### comment:8 in reply to:  6 Changed 7 years ago by Steffen Hoffmann

I think you are complicating here too much. Encryption? Isn't it easier to make whole partition where database and attachments are stored encrypted? Why would we store things in the database unencrypted?

I don't see how this could help with selective hiding some ticket content from the Trac db.? Still...

Do not forget, if Trac will have access to decrypted content then any bug in it (or unauthorized access through some privileged user) will give this content. I think this is the wrong approach.

This is true for most plugins. They're all trusted ultimately AFAIK, just as Trac native code, right?

I believe we should solve the problem of disabled plugin. We should trust other components to do its job (from operating system to Trac and so on). This idea of replacing TICKET_VIEW with something else is interesting because it might maybe solve the #4619 problem.

+1

Wouldn't it be easier to simply set required to True for this plugin and hopefully make Trac not start if it is unable to load it. (Currently it seems this flag does nothing? Why it is defined in Trac components then?)

Didn't notice this before. Now I'd like to know this myself.

### comment:9 in reply to:  7 Changed 7 years ago by Steffen Hoffmann

So I think this is Trac security problem. Not something plugins should take care. But their environment.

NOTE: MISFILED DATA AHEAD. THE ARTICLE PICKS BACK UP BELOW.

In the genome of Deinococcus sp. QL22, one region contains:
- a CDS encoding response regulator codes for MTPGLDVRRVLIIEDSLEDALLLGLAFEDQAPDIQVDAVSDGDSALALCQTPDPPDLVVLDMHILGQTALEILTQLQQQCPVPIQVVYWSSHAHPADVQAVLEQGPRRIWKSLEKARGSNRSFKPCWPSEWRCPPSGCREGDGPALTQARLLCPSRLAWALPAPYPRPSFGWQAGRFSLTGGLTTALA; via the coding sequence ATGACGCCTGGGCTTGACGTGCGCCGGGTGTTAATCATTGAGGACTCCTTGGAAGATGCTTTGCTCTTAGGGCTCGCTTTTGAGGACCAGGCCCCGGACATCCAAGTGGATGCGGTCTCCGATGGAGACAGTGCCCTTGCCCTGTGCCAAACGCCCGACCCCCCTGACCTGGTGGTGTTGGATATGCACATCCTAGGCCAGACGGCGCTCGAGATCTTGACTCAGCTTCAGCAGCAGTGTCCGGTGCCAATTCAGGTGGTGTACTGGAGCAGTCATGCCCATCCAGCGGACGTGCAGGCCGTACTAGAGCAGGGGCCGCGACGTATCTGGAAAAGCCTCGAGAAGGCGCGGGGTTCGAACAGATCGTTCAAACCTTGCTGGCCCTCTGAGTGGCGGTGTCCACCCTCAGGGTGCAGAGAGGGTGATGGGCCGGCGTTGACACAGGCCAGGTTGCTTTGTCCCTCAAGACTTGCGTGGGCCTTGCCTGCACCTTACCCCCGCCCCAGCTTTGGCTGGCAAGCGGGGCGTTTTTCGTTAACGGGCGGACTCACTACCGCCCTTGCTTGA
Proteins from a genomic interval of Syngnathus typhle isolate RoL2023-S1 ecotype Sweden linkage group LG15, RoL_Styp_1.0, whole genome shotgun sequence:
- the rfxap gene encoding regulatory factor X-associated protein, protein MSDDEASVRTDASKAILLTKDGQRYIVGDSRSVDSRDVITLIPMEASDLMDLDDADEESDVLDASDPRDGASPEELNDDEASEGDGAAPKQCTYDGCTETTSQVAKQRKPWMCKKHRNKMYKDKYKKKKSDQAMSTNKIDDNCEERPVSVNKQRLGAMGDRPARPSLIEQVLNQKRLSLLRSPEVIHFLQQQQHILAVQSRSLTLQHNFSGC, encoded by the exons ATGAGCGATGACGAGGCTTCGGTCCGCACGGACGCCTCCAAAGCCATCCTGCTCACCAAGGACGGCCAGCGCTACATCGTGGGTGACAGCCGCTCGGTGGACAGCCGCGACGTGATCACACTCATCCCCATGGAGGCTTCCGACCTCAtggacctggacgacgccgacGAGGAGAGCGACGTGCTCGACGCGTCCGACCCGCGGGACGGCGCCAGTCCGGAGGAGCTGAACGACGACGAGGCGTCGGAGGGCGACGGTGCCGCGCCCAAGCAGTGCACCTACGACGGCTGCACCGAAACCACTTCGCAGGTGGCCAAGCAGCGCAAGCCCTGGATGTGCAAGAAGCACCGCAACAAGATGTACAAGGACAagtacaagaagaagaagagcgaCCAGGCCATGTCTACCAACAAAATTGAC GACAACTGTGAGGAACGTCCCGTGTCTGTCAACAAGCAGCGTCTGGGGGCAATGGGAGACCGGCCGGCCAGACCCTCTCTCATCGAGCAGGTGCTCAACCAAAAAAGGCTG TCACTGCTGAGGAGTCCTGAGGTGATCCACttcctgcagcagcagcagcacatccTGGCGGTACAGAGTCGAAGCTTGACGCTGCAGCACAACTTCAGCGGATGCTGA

I was mentioned before, that an opt-in (deny by default) would be better design for permissions than current opt-out architecture. I tend to agree to this, so I do agree, that this should be better resolved in Trac itself. But do you know of an existing ticket for Trac, demanding this?

### comment:10 Changed 7 years ago by Mitar

Yes, deny by default would be an option, but it would require many plugins to change/adapt. I think this is why it is easier to request that all components in permission_policies should be loaded.

It is now.

### comment:12 Changed 6 years ago by Steffen Hoffmann

Owner: changed from obs to Daniel Kahn Gillmor normal → major

Thanks mitar for linking to the related issue for Trac.

Assigning to current maintainer now for a follow-up on this rather important discussion.

### comment:13 Changed 6 years ago by Daniel Kahn Gillmor

I've followed up on the core ticket. I agree that without this, the SensitiveTicketsPlugin is dangerously brittle.

### comment:14 Changed 5 years ago by Ryan J Ollos

trac:#10285 has been resolved on the browser:/branches/1.0-stable branch and will be part of the forthcoming Trac 1.0.2 release.

### comment:15 Changed 4 years ago by Ryan J Ollos

Resolution: → cantfix new → closed

I've updated the documentation. I don't think anything can be done in the plugin, so I'm going to go ahead and close the ticket.

Last edited 4 years ago by Ryan J Ollos (previous) (diff)